More clear signs that the papal abuse commission is adrift
A Crux interview with Cardinal Sean O’Malley, the president of the Pontifical Commission for the Protection of Minors (PCPM), includes at least three eye-popping admissions:
Cardinal O’Malley explains that the PCPM sought a clear means of ensuring that bishops will be held accountable for the handling of sex-abuse complaints.
Do you feel you have that now?
I hope we do, but we need to see how it’s going to work.
That’s not exactly a ringing endorsement of the new procedure, is it? But then there’s a reason for the cardinal’s uncertainty. Back up a few lines:
If an accusation surfaces that a bishop has failed to act, who looks into it? Is it the Congregation for the Doctrine of the Faith, the Congregation for Bishops, or who?
I think it would be the Congregation for Bishops that would do the initial investigation. That’s my understanding.
Let’s get this clear. The president of the papal commission on abuse prevention thinks that a complaint would be directed to the Congregation for Bishops. That’s his understanding of the process. In short Cardinal O’Malley—the Vatican’s point man on this issue—isn’t sure how the system works! If he isn’t clear about the procedure, who would be? How “transparent” can this system be, if even the head of the PCPM can’t describe it?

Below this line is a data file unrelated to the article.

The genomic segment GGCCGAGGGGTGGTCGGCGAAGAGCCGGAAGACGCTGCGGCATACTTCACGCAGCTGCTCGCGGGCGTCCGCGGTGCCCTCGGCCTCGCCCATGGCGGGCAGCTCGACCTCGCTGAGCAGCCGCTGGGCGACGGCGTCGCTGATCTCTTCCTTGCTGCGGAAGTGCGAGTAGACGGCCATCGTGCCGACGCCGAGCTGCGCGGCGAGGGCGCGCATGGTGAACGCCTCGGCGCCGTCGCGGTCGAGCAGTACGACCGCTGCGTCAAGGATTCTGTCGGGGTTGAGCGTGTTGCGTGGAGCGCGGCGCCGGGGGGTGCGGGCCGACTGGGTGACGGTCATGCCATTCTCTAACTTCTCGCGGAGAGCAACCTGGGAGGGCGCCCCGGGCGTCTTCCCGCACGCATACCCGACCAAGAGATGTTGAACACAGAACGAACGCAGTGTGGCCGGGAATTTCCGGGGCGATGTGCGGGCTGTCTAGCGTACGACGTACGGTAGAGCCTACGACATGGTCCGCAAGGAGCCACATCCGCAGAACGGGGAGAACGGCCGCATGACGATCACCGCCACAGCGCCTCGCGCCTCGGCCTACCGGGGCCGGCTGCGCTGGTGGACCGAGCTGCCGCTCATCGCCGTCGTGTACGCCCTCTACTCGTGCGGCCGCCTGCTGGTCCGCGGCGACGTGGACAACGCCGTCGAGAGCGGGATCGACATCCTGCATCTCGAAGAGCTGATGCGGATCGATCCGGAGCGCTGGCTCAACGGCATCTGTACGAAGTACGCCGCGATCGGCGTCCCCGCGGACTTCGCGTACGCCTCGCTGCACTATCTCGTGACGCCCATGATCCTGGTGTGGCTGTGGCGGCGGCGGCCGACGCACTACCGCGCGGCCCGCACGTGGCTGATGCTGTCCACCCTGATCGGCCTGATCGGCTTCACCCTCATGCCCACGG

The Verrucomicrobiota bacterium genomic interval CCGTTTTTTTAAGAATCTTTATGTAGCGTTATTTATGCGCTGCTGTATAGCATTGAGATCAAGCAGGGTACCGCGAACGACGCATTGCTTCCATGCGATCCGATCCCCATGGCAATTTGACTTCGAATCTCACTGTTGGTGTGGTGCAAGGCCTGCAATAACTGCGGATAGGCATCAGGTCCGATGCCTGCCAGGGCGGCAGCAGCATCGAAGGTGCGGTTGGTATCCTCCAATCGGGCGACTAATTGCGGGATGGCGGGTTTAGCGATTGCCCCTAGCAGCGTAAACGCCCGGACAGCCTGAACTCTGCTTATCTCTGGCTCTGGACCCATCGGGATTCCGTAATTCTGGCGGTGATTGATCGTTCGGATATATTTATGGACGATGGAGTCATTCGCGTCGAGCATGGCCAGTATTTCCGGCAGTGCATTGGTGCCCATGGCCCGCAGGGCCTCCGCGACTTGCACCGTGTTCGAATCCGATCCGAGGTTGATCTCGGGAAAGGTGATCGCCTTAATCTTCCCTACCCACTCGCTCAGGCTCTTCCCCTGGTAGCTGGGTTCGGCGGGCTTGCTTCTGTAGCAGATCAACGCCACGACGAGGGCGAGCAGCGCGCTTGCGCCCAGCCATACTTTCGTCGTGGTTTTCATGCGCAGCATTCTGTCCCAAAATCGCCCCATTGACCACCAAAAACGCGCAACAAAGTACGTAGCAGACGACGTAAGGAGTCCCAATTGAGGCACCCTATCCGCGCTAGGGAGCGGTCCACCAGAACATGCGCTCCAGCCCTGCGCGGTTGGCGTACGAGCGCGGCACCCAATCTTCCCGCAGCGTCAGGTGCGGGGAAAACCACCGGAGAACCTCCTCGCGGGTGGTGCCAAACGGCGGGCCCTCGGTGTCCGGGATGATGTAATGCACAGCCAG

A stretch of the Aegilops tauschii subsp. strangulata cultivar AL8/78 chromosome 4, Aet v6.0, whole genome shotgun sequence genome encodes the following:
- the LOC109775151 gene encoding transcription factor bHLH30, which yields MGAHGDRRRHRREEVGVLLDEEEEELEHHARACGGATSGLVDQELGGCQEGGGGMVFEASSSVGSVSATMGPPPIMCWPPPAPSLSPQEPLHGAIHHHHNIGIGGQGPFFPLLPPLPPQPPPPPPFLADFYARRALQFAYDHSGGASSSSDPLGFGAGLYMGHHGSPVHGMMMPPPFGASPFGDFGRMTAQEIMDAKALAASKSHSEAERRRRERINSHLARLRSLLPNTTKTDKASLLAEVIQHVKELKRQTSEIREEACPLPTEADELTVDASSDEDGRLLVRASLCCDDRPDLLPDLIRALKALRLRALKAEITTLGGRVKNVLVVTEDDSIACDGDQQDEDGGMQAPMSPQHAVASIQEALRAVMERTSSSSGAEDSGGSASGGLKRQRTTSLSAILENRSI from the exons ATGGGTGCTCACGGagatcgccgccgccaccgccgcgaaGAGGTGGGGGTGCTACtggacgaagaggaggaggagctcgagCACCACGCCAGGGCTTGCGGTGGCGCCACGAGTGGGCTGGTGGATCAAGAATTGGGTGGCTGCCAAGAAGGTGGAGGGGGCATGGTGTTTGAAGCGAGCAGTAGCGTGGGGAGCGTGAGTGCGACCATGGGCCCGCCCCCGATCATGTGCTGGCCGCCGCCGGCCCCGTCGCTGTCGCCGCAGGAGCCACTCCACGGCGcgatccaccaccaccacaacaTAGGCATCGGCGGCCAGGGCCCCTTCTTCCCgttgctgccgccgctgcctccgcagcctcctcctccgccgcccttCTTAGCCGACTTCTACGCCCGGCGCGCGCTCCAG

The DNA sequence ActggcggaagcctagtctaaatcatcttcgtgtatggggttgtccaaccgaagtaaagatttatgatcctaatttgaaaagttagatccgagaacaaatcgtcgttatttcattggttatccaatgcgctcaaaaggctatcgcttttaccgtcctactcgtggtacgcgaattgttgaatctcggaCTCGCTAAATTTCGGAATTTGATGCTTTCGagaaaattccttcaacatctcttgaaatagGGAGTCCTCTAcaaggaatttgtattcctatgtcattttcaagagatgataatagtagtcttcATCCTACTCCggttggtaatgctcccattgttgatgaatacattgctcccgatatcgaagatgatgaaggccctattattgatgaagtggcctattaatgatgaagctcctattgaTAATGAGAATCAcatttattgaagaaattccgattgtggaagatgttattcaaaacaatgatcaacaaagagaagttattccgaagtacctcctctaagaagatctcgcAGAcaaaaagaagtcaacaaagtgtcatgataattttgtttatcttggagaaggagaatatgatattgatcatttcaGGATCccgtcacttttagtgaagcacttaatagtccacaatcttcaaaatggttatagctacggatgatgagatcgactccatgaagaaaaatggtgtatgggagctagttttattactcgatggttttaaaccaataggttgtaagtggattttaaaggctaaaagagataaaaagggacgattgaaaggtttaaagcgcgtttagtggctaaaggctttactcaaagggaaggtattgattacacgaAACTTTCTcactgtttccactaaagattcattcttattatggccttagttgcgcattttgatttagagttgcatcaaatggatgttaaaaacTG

Then the cardinal is asked about the members of his panel who testified before an Australian royal commission that the PCPM is underfunded:
I was kind of surprised by that. The truth is, we’ve never been denied anything we’ve asked for.
What can we infer from this remarkable statement? That the president of the papal commission was unaware of the frustration among the group’s members? That the PCPM had never asked for the resources its members felt they needed? That the cardinal and the other members of the PCPM aren’t on the same page?
Cardinal O’Malley sets out to reassure us that the Vatican is fully committed to transparency and accountability. The interview, unfortunately, is not reassuring.
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